The crusader pointed again. The specks in the air were getting bigger, and a few swooped toward them. Selik gasped, fumbled with his bow, and nocked one of the blessed arrows. He was one of the best archers in the clan, famed for his ability to shoot birds on the wing, but the things coming for them weren't birds—they were a grotesque cross between men and vultures, trailing feathers and dust.
"Better if they do not come close," Ramnos said. "They spew a poisonous cloud."
Selik took a breath, sighted, and loosed. The arrow sailed true and caught the approaching demon in its right wing just as it dove toward Darkfur. The demon spun, its other wing clipping the ground, and went down in a sprawl of feathers. The god paused briefly over it to deliver a killing blow, and then loped on. "I got it!" Selik crowed. Other demons fell to the holy arrows loosed by Boret and the other archers, and the rest of the demons in the air retreated back toward the keep.
"They were focused on your god, and didn't consider the rest of you threats before," Ramnos said. "Now, they do. Come on!" He rushed forward, and Selik followed, blood singing with something like the thrill of the hunt, but even more potent.
The archers stopped within bowshot of the walls and loosed arrows at the twisted figures on the battlements, protecting the warriors in the vanguard. To Selik's annoyance, the crusader stayed by his side, acting as a spotter and calling out targets—he seemed to know which demons were the equivalent of officers, and once Selik had killed a few of those, the lowlier fiends broke and fled.
Darkfur reached the keep's gate and rose up, roaring, to slam against the barrier. The runes on the walls flared and burned brighter. The warriors joined their god, battering the gates with their weapons, but the god was a siege engine in his own right, and soon the dark wood began to splinter and crack.
"Here." The crusader offered Selik a knife—almost big enough to be a small sword—with a blade that reflected more light than it should have beneath those clouded skies. "Your bow will be less use inside."
Selik reached out, scowled, paused, then snatched up the weapon. It felt good in his hand, thrumming with power. "Why are you giving me this? Why are you sticking so close to me at all?"
"It is... possible... I told your aunt I would look out for you," Ramnos said, "while she and the other warriors stay close to your god."
Selik stomped his foot. "I am not a child in need of a nursemaid!"
Ramnos chuckled another infuriating chuckle. "That is fortunate, as I would make a poor nursemaid. I am, however, a capable fighter, and would be honored to stand by your side."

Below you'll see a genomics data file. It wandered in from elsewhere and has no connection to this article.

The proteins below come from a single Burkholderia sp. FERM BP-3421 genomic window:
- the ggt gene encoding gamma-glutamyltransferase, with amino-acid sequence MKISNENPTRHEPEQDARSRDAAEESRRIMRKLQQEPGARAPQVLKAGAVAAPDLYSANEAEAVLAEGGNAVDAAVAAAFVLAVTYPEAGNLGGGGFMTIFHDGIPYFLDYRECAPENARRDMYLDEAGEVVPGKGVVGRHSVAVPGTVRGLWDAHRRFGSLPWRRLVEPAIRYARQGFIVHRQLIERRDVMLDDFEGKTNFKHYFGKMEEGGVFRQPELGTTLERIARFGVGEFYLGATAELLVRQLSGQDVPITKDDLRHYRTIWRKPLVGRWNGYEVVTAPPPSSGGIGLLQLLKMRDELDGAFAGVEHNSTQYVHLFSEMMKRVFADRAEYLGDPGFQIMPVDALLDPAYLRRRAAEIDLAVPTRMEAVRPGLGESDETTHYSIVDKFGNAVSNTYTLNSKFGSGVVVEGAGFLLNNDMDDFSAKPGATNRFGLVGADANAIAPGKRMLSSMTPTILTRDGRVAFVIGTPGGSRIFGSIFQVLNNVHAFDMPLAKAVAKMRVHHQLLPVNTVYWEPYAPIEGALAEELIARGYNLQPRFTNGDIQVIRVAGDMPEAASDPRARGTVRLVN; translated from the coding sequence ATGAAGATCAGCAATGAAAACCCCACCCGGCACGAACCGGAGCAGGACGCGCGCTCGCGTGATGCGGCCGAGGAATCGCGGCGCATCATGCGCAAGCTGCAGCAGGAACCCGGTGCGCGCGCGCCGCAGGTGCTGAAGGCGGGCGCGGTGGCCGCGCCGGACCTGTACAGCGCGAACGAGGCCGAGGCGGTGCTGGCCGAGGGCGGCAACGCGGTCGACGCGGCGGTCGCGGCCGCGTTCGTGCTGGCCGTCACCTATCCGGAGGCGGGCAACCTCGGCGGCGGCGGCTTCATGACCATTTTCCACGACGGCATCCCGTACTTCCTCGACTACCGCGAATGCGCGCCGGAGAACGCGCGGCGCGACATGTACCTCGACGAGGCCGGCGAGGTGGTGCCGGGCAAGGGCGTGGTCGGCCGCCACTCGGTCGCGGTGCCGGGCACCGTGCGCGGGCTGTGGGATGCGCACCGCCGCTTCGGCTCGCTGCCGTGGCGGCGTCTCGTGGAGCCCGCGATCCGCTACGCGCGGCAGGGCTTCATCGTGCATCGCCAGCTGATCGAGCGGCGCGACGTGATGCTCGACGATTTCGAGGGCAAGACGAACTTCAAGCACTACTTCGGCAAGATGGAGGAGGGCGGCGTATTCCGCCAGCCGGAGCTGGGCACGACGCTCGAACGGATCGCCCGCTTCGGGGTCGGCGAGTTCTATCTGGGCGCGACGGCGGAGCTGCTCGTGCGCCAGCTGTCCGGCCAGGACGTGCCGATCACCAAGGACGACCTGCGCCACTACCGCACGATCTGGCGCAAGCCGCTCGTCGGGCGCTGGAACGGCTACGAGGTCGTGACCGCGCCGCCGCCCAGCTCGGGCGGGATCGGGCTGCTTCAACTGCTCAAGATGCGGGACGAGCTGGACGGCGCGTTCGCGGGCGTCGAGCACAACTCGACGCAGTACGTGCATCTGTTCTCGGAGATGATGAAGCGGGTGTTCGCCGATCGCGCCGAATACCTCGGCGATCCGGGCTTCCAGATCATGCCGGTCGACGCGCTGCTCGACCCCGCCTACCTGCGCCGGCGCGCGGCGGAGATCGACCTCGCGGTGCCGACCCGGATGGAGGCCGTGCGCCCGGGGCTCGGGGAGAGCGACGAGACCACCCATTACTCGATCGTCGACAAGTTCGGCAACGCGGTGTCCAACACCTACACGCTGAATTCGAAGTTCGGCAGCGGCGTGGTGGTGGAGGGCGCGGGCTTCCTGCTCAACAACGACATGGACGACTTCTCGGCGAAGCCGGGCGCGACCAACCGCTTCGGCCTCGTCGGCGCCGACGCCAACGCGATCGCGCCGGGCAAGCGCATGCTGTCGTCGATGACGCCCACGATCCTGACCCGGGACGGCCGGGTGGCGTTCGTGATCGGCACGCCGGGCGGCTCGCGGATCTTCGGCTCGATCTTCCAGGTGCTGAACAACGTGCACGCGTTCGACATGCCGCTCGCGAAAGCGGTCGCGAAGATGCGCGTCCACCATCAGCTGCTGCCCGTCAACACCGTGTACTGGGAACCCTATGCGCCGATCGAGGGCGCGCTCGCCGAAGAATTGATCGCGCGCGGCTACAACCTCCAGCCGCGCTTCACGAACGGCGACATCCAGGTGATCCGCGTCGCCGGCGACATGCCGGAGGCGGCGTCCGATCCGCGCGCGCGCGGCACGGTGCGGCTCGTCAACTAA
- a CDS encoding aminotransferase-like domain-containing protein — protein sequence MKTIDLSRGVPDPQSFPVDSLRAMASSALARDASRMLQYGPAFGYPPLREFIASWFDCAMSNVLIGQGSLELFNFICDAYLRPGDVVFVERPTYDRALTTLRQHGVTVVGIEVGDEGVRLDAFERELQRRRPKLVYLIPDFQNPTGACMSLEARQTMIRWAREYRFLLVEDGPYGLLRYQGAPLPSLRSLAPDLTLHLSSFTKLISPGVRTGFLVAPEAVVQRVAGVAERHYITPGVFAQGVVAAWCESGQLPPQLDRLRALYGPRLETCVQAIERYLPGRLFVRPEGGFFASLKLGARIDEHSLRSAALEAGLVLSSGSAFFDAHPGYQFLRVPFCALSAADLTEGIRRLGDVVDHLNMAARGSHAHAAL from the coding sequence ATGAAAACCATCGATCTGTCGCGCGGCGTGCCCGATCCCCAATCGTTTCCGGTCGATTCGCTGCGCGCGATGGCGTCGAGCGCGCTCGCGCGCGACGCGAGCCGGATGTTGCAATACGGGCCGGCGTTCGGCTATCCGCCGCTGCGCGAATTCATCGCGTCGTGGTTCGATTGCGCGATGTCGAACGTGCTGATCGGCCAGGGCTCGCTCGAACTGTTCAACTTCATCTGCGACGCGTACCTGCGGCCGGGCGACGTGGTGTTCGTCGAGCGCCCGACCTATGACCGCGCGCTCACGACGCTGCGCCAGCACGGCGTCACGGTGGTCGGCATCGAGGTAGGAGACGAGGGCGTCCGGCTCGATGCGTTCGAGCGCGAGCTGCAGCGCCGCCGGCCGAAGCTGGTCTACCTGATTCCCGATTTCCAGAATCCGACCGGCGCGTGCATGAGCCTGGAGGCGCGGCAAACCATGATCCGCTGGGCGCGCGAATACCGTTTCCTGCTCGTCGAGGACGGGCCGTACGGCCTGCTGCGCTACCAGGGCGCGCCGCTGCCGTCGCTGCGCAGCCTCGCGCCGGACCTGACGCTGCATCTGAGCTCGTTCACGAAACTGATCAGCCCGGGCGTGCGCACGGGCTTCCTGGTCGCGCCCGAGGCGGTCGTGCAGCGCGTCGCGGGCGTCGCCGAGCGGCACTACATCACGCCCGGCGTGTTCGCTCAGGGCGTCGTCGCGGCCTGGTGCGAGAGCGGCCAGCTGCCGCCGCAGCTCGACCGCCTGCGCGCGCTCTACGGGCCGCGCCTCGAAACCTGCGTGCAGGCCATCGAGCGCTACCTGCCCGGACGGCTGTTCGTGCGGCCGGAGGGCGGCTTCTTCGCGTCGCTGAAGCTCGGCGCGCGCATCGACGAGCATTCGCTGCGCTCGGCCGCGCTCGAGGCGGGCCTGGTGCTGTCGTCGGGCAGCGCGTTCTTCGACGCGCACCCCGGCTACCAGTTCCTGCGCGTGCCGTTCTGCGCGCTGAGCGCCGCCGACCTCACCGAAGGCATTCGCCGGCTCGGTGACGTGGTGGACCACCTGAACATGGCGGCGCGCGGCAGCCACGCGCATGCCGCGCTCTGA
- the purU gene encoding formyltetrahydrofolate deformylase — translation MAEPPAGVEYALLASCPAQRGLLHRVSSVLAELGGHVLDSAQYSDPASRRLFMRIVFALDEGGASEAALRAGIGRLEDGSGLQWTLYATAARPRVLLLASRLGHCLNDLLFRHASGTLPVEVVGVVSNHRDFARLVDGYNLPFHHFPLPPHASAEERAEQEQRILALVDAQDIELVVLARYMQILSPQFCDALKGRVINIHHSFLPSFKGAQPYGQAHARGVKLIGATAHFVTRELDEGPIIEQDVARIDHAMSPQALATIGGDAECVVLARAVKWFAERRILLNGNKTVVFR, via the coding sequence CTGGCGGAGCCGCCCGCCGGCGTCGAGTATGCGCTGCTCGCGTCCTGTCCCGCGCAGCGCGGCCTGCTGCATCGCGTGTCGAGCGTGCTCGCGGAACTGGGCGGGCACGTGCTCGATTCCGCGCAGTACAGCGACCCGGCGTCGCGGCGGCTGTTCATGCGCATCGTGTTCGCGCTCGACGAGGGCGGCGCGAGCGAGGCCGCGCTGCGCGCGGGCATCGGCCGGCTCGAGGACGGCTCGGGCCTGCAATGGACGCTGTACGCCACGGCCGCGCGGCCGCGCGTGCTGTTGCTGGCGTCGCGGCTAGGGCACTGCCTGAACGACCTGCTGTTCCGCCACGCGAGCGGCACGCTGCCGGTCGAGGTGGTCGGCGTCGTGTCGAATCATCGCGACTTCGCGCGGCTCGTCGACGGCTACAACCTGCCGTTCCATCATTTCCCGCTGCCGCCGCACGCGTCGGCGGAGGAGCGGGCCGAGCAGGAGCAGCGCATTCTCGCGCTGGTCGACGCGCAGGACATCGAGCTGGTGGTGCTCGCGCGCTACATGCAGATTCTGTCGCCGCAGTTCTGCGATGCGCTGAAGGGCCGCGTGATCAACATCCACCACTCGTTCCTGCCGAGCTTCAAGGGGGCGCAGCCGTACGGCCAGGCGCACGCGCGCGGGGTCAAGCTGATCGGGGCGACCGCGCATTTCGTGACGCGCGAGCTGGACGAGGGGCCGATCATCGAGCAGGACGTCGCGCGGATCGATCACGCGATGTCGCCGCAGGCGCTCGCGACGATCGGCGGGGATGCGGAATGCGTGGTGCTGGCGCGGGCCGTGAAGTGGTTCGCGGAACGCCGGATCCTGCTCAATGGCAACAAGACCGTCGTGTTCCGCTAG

"I don't need your help," Selik said. "I can find glory on my own!"
"I do not doubt it, but she made me swear an oath." He shrugged. "An oath is an oath."
The crusader suddenly shouted and shoved Selik aside as a vulture demon leapt down on them from the battlements. The crusader and the demon went down in a jumble of limbs and feathers, claws and blades, and Selik froze. Shooting arrows at distant shapes was one thing, but now the demon was here, at his feet, stinking and writhing and vile and terrifying. He froze for a long moment, then looked around for help, but the rest of the clan was disappearing into a crack in the gates.
Selik shook himself, raised his new blade, and waited for his moment. When he was sure he wouldn't hit Ramnos by mistake, he struck, plunging his blade into the back of the demon's birdlike head. It screamed, the wound smoking, and Ramnos rolled out from under and struggled to his feet. The crusader plunged his sword through the monster's back, ending its shrieks. He plucked a moldy feather from his hair and rubbed at a long scratch on his cheek, but smiled. "You see? You are the one looking after me."
Selik nodded. "That's right. You're... lucky I was here."
"I never could take care of myself alone. That is why I joined an order of knights in the first place." Ramnos nodded toward the cracked gates. "Shall we teach these demons to dance properly?"
"Dancing is soft," Selik muttered, but he followed Ramnos into the keep as lightning began to lance down from the clouds all around.
The crusader's answering laughter somehow annoyed him less this time.